Tube Strike hits London, but what is our Mayor doing about it?

Huge queues outside bus stops, lots of road traffic; both cars and bikes, and London losing out on £50 million today according to the Daily Mail.

So why the strike?

Well, the strikes are over 800 jobs that are proposed to be axed… yes 800!!!

An estimated 90% of stations affected by the staff reductions will be in outer London. The controversy is that the now Mayor Boris Johnson actively campaigned on a ticket to save jobs at ticket offices, quite deceivingly, as it was never Ken’s intention to leave stations that were under TfL control totally unmanned.

Ken Livingstone highlighted a campaign we championed in Brent in the Harrow Times to highlight the importance of staff at tube stations:

1996 stock used on Jubilee Line by London Unde...
WikiImage

He said, “we had a huge campaign about four years ago because a banker was stabbed to death as he left Kensal Rise station, which was unmanned.

“I gave a commitment that all the stations that came under the control of TfL would have staff in them.

“Nobody wants to come out of the station at 11pm seeing that there’s no one on the platform and no one on the barrier.”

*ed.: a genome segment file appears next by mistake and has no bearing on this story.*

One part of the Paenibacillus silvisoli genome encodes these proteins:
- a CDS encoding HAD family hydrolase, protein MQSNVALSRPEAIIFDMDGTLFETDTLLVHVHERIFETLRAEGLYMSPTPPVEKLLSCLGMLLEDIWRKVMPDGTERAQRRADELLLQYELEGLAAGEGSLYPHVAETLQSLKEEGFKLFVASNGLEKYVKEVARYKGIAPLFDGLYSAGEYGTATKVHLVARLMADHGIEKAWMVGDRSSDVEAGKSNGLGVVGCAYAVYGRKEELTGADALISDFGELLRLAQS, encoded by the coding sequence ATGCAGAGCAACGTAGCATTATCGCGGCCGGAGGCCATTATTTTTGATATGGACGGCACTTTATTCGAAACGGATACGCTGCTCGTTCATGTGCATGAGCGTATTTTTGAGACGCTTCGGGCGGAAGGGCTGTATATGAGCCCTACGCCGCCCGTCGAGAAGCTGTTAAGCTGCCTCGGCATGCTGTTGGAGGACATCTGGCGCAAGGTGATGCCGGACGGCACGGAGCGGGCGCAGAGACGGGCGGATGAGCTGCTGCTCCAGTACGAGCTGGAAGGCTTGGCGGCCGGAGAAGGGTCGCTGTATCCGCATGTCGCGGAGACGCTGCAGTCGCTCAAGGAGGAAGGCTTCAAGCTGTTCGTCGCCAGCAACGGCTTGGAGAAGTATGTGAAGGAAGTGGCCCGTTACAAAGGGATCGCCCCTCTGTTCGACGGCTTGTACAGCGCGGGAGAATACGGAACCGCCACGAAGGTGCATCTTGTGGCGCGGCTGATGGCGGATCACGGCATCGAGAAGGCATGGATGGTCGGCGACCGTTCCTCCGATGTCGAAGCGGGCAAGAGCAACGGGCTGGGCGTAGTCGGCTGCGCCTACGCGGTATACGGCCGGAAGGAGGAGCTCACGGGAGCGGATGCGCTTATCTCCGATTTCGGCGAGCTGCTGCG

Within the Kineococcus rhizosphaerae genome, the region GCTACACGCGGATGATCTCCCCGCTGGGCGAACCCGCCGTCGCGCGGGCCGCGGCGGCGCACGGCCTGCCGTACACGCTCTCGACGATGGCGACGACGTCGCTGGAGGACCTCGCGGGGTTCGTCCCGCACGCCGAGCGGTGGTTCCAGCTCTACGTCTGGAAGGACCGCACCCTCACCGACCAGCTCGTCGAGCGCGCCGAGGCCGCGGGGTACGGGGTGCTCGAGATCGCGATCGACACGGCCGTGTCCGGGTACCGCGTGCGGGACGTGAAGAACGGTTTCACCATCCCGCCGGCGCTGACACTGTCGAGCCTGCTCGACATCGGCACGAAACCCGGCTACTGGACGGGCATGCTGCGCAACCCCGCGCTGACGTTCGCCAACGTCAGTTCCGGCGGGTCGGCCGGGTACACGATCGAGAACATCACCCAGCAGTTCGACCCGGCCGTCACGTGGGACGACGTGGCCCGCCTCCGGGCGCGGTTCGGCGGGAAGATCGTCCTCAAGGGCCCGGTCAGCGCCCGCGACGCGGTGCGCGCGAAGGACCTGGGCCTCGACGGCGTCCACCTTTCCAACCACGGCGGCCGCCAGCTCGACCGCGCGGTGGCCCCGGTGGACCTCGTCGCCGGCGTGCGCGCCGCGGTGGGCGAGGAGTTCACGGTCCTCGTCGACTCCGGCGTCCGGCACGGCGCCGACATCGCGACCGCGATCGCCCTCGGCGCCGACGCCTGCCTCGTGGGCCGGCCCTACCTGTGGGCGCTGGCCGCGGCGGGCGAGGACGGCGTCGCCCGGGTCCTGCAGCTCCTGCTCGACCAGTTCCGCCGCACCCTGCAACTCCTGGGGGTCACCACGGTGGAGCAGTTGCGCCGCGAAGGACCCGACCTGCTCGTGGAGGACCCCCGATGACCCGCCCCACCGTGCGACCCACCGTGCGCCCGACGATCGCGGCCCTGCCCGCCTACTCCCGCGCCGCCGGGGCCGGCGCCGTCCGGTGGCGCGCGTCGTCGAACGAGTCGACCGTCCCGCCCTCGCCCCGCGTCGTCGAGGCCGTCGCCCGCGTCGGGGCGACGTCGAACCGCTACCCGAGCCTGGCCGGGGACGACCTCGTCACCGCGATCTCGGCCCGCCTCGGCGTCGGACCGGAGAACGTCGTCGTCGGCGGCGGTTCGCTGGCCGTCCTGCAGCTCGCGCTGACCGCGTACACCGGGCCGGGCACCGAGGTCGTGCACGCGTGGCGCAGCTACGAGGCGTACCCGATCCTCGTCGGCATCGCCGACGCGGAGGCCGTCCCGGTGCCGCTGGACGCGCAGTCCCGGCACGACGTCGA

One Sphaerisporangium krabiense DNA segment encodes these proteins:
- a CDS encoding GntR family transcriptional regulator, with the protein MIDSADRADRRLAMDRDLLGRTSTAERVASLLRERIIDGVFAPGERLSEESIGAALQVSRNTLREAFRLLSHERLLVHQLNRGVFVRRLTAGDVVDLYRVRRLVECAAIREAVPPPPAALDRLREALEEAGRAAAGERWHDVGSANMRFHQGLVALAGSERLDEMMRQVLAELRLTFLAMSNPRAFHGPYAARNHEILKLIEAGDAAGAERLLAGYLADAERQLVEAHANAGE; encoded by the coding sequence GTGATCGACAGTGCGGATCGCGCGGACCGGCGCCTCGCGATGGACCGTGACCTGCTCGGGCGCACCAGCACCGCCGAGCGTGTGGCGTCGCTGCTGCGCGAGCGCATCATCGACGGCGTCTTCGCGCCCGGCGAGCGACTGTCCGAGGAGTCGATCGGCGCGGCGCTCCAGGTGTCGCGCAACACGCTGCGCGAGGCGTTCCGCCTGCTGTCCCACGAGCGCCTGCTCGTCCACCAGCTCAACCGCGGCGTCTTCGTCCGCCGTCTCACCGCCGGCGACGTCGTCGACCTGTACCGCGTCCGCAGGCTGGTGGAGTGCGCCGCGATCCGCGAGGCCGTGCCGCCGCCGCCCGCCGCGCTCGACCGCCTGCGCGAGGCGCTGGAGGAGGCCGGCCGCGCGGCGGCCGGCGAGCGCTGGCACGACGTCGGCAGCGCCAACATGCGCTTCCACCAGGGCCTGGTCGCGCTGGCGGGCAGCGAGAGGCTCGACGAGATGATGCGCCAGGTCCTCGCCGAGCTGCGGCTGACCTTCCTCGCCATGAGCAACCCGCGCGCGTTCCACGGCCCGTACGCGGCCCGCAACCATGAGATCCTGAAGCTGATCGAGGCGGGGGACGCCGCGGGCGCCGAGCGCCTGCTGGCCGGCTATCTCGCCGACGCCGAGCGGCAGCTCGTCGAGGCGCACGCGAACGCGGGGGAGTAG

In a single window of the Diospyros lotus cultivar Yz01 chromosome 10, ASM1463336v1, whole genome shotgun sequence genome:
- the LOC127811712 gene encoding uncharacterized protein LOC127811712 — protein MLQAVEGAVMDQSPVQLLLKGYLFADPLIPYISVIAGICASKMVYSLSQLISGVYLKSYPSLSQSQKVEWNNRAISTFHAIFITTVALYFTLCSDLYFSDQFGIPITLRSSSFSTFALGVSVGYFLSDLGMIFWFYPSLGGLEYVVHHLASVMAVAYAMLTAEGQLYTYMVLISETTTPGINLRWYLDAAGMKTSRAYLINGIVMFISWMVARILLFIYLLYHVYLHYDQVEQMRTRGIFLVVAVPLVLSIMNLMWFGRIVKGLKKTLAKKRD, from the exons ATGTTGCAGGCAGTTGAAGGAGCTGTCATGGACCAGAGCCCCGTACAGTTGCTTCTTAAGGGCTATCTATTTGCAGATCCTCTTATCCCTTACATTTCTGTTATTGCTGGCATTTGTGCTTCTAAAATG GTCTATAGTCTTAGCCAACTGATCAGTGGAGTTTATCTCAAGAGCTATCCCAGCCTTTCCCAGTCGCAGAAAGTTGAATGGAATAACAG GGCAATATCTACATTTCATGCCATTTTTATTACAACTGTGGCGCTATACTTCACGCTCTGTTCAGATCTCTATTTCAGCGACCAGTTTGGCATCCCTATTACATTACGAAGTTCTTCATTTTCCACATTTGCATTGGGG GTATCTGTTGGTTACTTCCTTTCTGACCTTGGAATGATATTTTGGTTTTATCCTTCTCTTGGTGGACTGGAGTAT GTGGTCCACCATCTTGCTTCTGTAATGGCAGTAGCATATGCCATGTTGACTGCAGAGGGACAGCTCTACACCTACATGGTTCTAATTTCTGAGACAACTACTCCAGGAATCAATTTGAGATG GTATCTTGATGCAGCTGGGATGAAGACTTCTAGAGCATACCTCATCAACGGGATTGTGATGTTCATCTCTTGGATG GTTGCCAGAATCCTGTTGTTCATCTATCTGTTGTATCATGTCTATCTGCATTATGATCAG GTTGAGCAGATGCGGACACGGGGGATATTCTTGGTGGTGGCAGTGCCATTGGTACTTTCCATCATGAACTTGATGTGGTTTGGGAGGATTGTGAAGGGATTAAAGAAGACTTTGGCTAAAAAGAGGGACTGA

My electoral ward includes two major underground stations on the Jubilee Line (Neasden and Dollis Hill) and borders another (Willesden Green). Leaving these stations unmanned will be an invitation to criminals. Presence prevents crime.

So what has been the Mayor Boris Johnson’s approach?

In the lead up to the strikes, HE DIDN’T EVEN MET THE UNION LEADERS TO NEGOTIATE!!!!!

This is the most barmy part of it all. During the 2008 London Mayoral election campaign, Boris said that he would move to negotiate a no strike deal with the Unions. Yesterday, it emerged that in what is set to be a disruptive ordeal for many Londoners, that he hasn’t even intervened personally to try and strive for a resolution. All we’ve seen from him is some media interviews.

London needs a Mayor that’s about action in this strained economic climate. Not one that leaves the work to his officers. After all, the Mayor of London is a serious role, not a ceremonial one.

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